The role of China in global mineral markets must not be overdramatized, however, particularly given the anti-China rhetoric permeating Western capitals. China will continue to be a key component of the clean energy value chain well into the foreseeable future, and it is vital for the energy transition that minerals continue to flow out of China at the scale needed to meet the world’s minerals challenges. In addition, as China is the world leader in low-cost mineral supply chains, its minerals may be critical for delivering a cost-efficient, rapidly scalable energy transition that can outcompete hydrocarbon alternatives throughout the world, including the United States and Canada.

Whether the possibility of disruption implied by supply chain concentration is an energy security risk is another question. Destroyed gas pipelines or oil price volatility have immediate ramifications for power and gasoline access. However, disruptions to mineral supplies do not have a similar impact on EV-, solar-, or wind-power production, or electricity and heating. Instead, an interruption of supply is more likely to disrupt end-product manufacturing, increasing costs or the availability of that product over a longer term.

A better lens through which to interpret the risks of concentration, in that case, is how the impact of mineral access—or the lack thereof—will determine future economic competitiveness for countries seeking to lead in the manufacturing of new energy technologies; consequently, control of the supply chain may allow established mineral producers to leverage market share to influence the growth of new manufacturing centers. The availability and price stability of mineral inputs will be a key determinant of the success and speed of the electrification of the automotive industry in the United States. Similarly, the projected supply gap in available mineral supplies suggests that choosing not to develop mineral resources represents a missed economic opportunity in the energy transition, just as much as it introduces manufacturing risk.

For the Biden administration, in particular, the intersection of supply chain risk for minerals-dependent technologies and economic competitiveness bears strongly on employment goals in a net-zero-oriented future. As the Biden administration looks to accelerate the post-pandemic economic recovery, bolstering green industry is crucial for a just transition that can provide domestic jobs in the clean energy sector and replace the employment opportunities previously offered by the fossil fuel industry. The hydrocarbon sector directly employed nearly one million Americans in 2020, in jobs that must be replaced for a socially responsible and politically durable energy transition in the United States. Employment growth in EVs and renewable power can ease this transition, but only if supportive supply chains can adequately enable the manufacturing of the future. The same is true in Canada, where six hundred thousand people, or 3.2 percent of the population, are employed by the nation’s oil and gas sector, in jobs that analysts believe could decline by three-quarters by 2050.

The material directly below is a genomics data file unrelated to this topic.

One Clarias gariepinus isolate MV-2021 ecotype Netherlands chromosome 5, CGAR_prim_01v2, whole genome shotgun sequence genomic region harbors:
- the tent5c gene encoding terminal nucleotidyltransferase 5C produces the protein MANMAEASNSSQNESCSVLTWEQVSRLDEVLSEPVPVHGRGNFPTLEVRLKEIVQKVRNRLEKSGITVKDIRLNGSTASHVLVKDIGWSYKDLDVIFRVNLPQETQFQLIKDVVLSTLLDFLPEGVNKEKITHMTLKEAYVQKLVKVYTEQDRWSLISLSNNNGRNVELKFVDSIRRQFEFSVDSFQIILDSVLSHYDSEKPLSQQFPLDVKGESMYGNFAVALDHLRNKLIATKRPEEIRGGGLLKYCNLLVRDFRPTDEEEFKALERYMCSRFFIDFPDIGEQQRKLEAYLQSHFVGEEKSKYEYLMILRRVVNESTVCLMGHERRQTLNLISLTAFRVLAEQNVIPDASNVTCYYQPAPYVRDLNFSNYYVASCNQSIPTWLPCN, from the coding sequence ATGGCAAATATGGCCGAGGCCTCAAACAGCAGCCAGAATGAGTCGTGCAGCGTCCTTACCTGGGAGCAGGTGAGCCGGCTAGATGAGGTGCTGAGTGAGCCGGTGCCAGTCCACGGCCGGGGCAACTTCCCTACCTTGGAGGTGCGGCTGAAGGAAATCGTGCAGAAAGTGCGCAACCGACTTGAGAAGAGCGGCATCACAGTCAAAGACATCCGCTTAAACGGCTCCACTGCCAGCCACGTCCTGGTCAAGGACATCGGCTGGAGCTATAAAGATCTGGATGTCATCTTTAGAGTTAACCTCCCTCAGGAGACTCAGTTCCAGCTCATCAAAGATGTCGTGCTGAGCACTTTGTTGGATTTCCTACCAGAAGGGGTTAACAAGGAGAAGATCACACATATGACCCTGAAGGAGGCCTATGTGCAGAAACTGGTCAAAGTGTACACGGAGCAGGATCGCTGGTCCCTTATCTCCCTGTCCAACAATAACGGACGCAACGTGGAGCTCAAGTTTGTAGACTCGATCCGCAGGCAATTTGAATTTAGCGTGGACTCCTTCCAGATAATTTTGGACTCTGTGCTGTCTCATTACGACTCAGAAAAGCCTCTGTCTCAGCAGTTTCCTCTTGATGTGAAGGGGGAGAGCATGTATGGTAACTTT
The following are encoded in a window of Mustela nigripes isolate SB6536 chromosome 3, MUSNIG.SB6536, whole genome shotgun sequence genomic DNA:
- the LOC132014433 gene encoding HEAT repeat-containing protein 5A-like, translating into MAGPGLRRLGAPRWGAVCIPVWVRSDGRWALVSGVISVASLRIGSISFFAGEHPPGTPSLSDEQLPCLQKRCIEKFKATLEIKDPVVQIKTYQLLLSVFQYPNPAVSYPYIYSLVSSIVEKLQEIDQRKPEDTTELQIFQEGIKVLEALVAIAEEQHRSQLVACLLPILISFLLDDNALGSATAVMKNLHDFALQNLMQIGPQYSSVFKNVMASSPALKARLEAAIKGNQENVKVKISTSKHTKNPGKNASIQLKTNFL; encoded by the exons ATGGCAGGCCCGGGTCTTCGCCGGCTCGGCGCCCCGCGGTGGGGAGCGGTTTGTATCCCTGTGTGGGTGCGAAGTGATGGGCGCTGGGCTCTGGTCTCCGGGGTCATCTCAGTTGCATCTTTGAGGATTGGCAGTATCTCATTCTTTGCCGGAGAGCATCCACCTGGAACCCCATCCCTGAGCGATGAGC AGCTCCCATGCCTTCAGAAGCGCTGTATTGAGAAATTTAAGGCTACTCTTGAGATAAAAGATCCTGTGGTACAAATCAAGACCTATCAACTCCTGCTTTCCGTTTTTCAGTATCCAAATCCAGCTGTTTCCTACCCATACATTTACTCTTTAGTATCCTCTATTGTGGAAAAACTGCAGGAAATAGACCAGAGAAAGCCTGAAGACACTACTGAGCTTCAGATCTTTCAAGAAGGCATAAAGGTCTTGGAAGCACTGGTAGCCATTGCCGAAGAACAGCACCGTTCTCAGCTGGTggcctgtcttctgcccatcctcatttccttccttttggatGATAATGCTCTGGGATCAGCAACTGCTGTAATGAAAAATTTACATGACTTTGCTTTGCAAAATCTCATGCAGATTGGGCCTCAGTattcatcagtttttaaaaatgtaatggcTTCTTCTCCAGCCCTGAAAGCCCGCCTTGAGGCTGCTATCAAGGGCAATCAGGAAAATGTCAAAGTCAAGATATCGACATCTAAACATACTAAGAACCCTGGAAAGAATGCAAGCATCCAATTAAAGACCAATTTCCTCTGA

Sustainability, transparency, and governance: The issues of environmental and labor sustainability will continue to shape how the United States and Canada interact throughout the mineral supply chain. At the core of this is a shared commitment to ensuring sustainability is central to net-zero goals all the way down to the mine itself. For the United States in particular, given the clean energy manufacturing ambitions stated by the Biden administration, sustainability will have a tangible impact, as clean energy companies are increasingly held to account for the sustainability of their supply chains.

Given the exposure of the United States and Canada across the minerals supply chain, there are increased incentives to ensure that these supply chains are transparent and well-governed to limit the impact of volatility and supply chain risk. Greater sustainability and transparency can unlock powerful environmental, social, and governance (ESG) financing flows necessary to catalyze investment in mineral production, which is desperately needed to enable other ESG-aligned investments in the upstream of the clean energy value chain. By promoting governance standards as a prerequisite for cheaper capital, this investment can also raise the barriers to entry into the supply chain, allowing sustainability-oriented operations to compete with low-cost—often informal— dirty mining elsewhere. Finally, increased transparency can strengthen demand side confidence in mineral supply chains, allowing for price-stabilizing vertical integration by consumer-facing manufacturers, making them less wary of the reputational risks associated with the downstream.

6 Andy Home, “Lithium Supply Crunch Part II—This Time It’s for Real,” Reuters, February 15, 2022, lithium-supply-crunch-part-ii-this-time-its-real-2022-02-15.

7 “The Role of Critical Minerals in Clean Energy Transitions.”

8 Zhang Yan and Tom Daly, “China EV, Battery Makers Grapple with Graphite Squeeze,” Reuters, December 15, 2021, business/autos-transportation/china-ev-battery-makers-grapple-with-graphite-squeeze-2021-12-15/.

9 Julian Kettle, “Mining Risk: Will Fortune Favour the Brave?” Wood Mackenzie, May 4, 2021,

10 For cobalt—an anomaly insofar as reliable price data exist—a late-2017, early-2018 price peak nearing $100,000 per metric ton collapsed to about $25,000 by mid-2019, and recovered only partially to $70,000 by December 2021. Similar metals have value chains too opaque for such numbers to be tracked. “LME Cobalt,” London Metals Exchange, December 2021,